Recently I got an e-mail from the National Academy of Sciences (NAS) with a notice about the transcript being available for President Obama’s recent speech to that organization. One comment by the President caught my eye:
The members of this institution [the NAS] embody what is so necessary for us to continue our scientific advance and to maintain our cutting-edge, and that’s restless curiosity and boundless hope, but also a fidelity to facts and truth, and a willingness to follow where the evidence leads.
That last phrase — “a willingness to follow where the evidence leads” — sounded strangely familiar. Proponents of intelligent design have used it for years, largely because we’re passionate about being faithful to the scientific evidence, and also because we’re acutely aware that materialists are often not willing to follow the evidence when it leads to detecting non-material causes behind life’s development.
In fact, you’ll find almost the same words as a concluding thought in Stephen Meyer’s forthcoming book, Darwin’s Doubt:
Scientists committed to methodological naturalism have nothing to lose but their chains, fetters that bind them to a creaky and exhausted nineteenth-century materialism. The future lies open before them, and us. As we in the intelligent design research community like to say, let’s break some rules and follow the evidence wherever it leads.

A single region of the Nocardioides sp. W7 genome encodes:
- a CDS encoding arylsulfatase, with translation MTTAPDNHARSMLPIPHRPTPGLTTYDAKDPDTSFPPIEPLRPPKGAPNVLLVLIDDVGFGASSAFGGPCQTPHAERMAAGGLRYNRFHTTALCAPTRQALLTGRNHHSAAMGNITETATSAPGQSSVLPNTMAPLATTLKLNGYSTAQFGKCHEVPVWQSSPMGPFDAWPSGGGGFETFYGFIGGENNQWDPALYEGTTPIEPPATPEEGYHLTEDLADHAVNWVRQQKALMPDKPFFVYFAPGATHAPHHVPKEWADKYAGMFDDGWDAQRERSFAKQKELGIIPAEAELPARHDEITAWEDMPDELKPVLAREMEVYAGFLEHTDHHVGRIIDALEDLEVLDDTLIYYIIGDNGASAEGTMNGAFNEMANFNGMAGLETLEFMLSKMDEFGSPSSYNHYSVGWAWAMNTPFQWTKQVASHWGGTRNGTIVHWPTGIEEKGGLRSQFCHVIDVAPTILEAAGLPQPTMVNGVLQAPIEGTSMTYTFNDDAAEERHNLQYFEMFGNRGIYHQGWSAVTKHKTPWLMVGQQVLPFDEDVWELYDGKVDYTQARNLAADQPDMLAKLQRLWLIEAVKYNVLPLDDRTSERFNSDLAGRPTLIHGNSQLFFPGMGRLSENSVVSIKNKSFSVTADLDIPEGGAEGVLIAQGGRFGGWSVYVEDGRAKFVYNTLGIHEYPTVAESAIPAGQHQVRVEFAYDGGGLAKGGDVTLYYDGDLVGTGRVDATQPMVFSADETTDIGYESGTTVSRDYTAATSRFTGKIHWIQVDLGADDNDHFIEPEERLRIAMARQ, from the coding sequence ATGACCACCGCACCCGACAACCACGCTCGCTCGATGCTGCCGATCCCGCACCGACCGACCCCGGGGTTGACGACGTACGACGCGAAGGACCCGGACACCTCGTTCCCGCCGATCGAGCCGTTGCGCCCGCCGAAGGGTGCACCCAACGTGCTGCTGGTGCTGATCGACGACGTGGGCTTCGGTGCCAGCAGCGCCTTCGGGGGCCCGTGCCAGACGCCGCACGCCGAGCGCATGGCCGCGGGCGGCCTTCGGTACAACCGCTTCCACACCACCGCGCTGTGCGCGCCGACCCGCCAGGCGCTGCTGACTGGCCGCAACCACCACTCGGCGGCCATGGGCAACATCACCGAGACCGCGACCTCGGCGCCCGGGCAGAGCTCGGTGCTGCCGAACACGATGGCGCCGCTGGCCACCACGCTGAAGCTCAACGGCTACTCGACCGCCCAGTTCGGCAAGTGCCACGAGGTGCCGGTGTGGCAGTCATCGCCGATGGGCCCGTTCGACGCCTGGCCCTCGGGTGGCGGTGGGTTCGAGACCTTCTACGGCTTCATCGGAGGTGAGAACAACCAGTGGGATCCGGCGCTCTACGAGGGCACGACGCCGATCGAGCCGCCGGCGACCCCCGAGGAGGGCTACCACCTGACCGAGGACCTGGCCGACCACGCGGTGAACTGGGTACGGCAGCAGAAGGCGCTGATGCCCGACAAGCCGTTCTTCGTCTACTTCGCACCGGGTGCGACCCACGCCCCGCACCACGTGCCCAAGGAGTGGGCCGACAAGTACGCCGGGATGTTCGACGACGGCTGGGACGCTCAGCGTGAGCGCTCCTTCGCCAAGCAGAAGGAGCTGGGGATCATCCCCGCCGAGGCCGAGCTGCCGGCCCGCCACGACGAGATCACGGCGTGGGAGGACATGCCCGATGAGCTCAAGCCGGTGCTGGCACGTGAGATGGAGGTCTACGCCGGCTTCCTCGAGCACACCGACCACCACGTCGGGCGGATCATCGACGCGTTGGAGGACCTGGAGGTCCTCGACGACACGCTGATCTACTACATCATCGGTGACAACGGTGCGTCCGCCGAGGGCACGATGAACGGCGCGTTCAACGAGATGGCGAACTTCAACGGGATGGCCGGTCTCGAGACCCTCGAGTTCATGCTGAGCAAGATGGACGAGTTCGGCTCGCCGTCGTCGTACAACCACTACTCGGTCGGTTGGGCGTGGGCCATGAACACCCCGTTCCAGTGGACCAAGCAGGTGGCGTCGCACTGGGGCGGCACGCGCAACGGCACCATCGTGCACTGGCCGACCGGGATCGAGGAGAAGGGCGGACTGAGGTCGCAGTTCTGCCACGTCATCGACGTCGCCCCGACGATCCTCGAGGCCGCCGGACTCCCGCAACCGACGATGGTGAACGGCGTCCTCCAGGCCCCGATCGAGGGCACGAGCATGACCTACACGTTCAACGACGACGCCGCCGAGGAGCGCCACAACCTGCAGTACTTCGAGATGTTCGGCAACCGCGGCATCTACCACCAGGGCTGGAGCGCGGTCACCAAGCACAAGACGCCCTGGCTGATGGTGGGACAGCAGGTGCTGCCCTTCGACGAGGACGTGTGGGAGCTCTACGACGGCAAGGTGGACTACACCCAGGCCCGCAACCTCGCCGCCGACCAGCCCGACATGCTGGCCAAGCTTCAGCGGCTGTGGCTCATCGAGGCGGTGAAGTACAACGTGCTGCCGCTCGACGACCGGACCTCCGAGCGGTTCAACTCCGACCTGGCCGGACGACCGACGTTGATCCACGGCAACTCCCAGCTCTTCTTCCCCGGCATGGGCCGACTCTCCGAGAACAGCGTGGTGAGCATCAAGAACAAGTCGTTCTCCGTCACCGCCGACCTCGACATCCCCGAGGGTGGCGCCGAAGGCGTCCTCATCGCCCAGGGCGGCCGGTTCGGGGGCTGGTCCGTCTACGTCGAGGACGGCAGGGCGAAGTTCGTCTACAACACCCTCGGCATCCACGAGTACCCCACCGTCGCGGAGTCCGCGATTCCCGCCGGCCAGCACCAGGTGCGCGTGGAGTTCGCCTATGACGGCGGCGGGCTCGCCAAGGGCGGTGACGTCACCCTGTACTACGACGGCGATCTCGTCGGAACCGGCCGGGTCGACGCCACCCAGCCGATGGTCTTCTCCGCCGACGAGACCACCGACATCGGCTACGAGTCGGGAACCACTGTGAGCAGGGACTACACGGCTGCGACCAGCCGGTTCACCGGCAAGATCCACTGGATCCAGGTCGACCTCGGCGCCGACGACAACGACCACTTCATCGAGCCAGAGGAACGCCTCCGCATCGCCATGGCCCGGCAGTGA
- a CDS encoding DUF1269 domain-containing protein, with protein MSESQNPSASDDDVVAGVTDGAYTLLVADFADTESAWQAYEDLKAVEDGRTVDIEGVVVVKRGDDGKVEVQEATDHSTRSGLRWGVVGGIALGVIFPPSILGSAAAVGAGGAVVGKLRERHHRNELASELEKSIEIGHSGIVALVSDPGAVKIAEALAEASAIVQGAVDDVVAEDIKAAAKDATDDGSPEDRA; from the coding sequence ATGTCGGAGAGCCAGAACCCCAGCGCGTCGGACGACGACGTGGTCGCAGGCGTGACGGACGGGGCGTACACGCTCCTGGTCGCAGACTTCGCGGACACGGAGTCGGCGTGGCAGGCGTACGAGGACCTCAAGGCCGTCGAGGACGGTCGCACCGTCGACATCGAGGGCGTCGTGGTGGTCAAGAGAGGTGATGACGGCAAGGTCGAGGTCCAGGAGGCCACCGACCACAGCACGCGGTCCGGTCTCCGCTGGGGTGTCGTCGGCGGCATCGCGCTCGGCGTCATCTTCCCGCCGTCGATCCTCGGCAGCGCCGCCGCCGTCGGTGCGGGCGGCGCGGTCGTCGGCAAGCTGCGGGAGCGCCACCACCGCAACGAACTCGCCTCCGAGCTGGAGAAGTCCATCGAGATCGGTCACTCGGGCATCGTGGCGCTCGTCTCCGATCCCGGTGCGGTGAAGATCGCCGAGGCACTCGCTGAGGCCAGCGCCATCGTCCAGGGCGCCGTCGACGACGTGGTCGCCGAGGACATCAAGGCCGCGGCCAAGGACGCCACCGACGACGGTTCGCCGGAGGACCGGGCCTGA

Of course Dr. Meyer’s book is hardly the only ID writing that employs that kind of language. So did President Obama’s speechwriter borrow the phrase from intelligent design lingo?
We’ll probably never know for certain, though I’m pretty sure it wasn’t intended as a sly shout-out to the ID research community (which is not popular with the NAS). Needless to say, I’m not trying to suggest that President Obama or anyone else in his administration endorses intelligent design. But if you Google the phrase, you’ll find that (apart from reports on President Obama’s NAS speech), most of the hits are to writings by proponents of intelligent design.
Undoubtedly, many people have used the line in the past. In fact, it’s a paraphrase of advice given by Socrates, in Plato’s dialogues. But in recent years it’s ID proponents who have introduced it as a maxim into popular rhetoric, from which President Obama is known to draw inspiration in his speeches.
So sure, I’d like to think that it’s possible the President’s speechwriter borrowed the line about “a willingness to follow where the evidence leads” from ID writing, though it’s entirely possible that isn’t what happened. In any case, it’s nice to see the line being used by President Obama. More than that, however, I wish the National Academy Sciences itself, notwithstanding President Obama’s praise for its membership, really did display such a willingness to “follow the evidence wherever it leads.”
Image credit: National Academy of Sciences/Flickr.